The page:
Decades before the big dams went up on the Columbia River, there were dams on the Clackamas. And at one facility — the River Mill Dam — there was a fish ladder, too.
Tim Shibahara is a biologist with the dam’s owner — Portland General Electric.
“And it worked pretty close to 100 years. By those standards, it was a premiere fish ladder back in the day,” Shibahara says.
When PGE relicensed its Clackamas dams recently, it agreed to abandon the ladder, and build a new fish staircase.
“It’s a whole lot easier to go up something with lower steps, instead of a ladder that’s near vertical,” Shibahara explains.
PGE aims to help fish get past the dam’s turbines while maximizing power production. Those turbines can kill fish.
River Mill now has a fish collector — picture a huge horizontal funnel — on the upriver side of the dam. Like a fish ladder — it helps fish avoid the turbines, only for fish going downriver.
“We don’t lose water as a resource for making energy. However, there’s a lot of resources that goes into maintaining these mechanical features,” Shibahara says.
Shibahara’s colleague, John Esler, says the funnel kept PGE from having to screen off all the turbines.
“If you had to do them all, let’s say you had to build one big one out here in the open area, to screen all the water that came in — it’d be huge, it’d be five times bigger than this,” Esler says.
And could’ve been prohibitively expensive.
Biologists say wild salmon and steelhead that get above the dam mostly avoid the collector, and just keep swimming upriver. The big funnel corrals hatchery fish, who tend to get lost, once they’re past the hatchery.
Keeping wild and hatchery fish separate is a persistent dilemma for biologists. The common practice of using handnets can hurt the fish.
Nine miles upriver at PGE’s North Fork Dam there’s an experimental contraption aimed at separating hatchery and wild fish. It’s the brainchild of Garth Wyatt, a fish biologist with PGE.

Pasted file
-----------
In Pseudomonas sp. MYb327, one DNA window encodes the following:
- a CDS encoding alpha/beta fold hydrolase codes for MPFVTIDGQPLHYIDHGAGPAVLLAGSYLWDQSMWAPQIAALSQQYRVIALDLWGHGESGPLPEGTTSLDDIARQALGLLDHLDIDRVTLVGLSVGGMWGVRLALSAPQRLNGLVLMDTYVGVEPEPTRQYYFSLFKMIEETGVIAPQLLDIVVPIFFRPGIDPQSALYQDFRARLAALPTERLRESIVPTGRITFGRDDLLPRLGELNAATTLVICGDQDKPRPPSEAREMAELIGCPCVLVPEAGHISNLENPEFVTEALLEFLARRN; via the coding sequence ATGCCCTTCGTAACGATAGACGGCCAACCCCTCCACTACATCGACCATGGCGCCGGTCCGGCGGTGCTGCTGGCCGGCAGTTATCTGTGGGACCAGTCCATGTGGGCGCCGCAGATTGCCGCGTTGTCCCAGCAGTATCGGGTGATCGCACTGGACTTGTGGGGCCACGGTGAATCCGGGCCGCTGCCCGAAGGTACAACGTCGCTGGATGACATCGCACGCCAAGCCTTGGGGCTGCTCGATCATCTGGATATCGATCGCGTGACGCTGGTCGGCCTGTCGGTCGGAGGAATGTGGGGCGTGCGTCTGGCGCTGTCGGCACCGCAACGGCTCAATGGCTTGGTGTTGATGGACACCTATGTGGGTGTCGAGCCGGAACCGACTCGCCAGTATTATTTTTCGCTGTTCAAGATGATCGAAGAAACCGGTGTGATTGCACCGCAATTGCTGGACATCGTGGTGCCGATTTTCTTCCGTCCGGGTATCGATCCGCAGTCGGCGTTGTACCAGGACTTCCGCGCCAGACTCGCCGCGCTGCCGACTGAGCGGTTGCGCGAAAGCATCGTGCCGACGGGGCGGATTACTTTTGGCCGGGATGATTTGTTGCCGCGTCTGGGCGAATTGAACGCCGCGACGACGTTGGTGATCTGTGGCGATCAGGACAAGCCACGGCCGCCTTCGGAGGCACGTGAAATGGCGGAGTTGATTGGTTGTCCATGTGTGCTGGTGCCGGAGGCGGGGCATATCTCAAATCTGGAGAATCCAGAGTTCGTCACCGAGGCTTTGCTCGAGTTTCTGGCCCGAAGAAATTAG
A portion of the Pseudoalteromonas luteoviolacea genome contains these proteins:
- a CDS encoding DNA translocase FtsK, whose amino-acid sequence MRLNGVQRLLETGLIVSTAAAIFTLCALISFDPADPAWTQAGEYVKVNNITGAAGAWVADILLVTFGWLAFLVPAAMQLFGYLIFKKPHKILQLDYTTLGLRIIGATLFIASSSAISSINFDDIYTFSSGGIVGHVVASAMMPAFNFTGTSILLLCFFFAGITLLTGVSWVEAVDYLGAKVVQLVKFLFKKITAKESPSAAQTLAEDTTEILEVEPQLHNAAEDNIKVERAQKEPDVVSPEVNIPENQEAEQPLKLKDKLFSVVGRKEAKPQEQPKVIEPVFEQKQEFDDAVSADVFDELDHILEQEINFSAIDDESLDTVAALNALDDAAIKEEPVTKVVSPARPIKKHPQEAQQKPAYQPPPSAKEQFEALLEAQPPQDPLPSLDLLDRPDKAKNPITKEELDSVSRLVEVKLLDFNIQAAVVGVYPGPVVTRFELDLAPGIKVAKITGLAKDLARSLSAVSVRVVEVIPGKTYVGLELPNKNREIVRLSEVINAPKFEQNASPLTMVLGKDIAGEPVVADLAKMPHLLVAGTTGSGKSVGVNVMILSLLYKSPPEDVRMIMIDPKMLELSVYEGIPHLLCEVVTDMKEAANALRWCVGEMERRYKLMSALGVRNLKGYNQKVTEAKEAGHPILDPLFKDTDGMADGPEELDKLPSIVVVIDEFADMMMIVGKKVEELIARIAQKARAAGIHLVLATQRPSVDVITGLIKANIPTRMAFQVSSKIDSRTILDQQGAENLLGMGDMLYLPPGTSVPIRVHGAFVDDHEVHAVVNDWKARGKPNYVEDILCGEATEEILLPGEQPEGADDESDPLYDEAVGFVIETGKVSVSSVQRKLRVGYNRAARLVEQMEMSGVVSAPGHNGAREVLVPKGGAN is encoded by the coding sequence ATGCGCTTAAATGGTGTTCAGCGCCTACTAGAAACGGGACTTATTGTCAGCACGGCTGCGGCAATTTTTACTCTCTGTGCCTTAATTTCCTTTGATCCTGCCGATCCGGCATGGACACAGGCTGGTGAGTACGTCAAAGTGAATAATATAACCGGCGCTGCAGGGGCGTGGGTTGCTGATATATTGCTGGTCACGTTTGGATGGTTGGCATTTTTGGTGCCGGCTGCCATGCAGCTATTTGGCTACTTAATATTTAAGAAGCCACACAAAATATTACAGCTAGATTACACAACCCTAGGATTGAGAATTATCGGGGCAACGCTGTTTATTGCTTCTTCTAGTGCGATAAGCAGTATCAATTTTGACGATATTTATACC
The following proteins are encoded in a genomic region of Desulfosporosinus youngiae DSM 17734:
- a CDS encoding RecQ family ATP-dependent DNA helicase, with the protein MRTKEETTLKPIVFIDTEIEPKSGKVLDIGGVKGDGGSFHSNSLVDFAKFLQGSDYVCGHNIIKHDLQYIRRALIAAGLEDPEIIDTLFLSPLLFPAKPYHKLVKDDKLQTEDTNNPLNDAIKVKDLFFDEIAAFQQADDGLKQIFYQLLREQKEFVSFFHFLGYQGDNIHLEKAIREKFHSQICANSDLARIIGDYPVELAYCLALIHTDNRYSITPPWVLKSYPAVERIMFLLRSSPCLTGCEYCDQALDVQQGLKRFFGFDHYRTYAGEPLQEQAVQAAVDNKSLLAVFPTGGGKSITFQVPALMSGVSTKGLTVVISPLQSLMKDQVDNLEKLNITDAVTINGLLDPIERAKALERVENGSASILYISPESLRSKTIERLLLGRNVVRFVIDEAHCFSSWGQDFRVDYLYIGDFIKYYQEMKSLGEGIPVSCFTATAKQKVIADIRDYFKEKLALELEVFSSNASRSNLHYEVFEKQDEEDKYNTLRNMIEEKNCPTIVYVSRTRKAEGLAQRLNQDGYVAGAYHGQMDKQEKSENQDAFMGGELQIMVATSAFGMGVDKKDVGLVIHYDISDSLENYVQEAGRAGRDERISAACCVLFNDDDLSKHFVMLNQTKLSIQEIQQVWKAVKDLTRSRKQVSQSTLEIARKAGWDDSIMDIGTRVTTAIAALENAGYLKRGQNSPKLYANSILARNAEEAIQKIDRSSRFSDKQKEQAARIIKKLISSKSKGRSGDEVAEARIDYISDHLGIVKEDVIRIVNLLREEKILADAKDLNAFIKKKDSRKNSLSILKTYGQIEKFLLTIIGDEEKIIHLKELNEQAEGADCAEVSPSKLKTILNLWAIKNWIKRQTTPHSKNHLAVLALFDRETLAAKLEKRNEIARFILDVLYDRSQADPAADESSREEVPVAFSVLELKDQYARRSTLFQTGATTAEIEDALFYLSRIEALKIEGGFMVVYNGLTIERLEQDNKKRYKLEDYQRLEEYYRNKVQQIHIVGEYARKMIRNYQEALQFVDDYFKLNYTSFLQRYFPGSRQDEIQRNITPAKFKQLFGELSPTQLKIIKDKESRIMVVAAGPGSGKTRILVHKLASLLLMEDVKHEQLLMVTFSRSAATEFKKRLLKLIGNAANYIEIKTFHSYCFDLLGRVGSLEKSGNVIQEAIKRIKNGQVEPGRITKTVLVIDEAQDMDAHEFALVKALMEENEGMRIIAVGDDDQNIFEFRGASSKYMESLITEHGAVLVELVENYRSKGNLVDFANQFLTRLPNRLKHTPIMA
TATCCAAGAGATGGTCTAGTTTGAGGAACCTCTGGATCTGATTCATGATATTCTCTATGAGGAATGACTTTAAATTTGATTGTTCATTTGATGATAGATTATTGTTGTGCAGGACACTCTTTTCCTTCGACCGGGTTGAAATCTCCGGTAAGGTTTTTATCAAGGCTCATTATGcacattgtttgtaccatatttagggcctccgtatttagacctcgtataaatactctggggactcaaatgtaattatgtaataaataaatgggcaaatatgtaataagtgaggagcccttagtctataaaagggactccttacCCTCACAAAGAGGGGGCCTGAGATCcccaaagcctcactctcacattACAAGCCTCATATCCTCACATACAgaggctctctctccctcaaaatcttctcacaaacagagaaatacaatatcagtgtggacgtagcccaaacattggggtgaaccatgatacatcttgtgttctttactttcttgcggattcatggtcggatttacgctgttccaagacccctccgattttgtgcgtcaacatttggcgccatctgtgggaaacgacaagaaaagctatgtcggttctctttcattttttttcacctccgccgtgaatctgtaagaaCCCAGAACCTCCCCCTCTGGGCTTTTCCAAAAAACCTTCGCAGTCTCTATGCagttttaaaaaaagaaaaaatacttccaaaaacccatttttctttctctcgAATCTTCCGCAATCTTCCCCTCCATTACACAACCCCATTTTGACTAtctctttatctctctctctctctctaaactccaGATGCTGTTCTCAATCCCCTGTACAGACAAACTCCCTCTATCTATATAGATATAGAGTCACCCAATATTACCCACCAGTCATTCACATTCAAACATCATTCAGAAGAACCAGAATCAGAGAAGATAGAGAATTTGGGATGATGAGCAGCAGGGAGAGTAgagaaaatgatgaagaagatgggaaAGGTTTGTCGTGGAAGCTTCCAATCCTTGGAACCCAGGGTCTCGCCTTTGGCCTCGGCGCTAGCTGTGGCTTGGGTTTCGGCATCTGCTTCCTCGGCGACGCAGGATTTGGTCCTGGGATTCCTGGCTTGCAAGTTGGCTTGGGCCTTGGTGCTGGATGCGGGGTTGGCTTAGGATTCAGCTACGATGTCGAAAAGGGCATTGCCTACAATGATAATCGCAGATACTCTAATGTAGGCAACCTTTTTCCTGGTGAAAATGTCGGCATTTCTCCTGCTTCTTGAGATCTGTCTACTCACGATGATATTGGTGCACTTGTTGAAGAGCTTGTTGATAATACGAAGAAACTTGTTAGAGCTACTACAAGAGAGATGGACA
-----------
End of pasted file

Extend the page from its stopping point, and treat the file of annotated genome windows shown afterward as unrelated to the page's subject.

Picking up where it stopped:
In Wyatt’s system, human hands never touch the fish. The fish first go to a holding pen.
Wyatt is inside a room a few feet away facing two, three-foot long tanks.
He kicks a pedal. A tanks fill with water and a fish swims in from the pen. A second later, Wyatt identifies it and pushes one of several buttons on a control pad. He’s a gatekeeper, sending wild fish to habitat upriver, and hatchery fish into a pen, to be trucked back down.
“You get pretty good at it. Luckily for us, the majority of fish we’re getting are wild, so you kind of hedge your bets - you always have your hand on the wild fish button, first until you make the determination it’s hatchery,” Wyatt says.
Hatchery fish get their adipose fins clipped. On wild fish, those are intact.
“As soon as I see anything that’s sticking up beyond where a clipped fin would be - I just hit him out.” Wyatt says identifying fish is the easy part.
“You know, I wish I’d played more video games when I was younger. I would’ve been better at actually hitting the buttons. My hand-eye coordination is probably not as good as the next generation of biologists.”
All of these changes — Wyatt’s fish separator, the giant funnel, the fish staircase — are to help federally-protected fish. Helping fish can mean diverting water away from producing power. But PGE’s John Esler says sometimes it means new flows. And where there are no fish, there can be turbines.
“So there’s no new dams, it’s just taking advantage of the water going back into the river, below our facilities.” Esler says PGE is adding four new turbines capable of producing enough energy to light more than 2000 homes.
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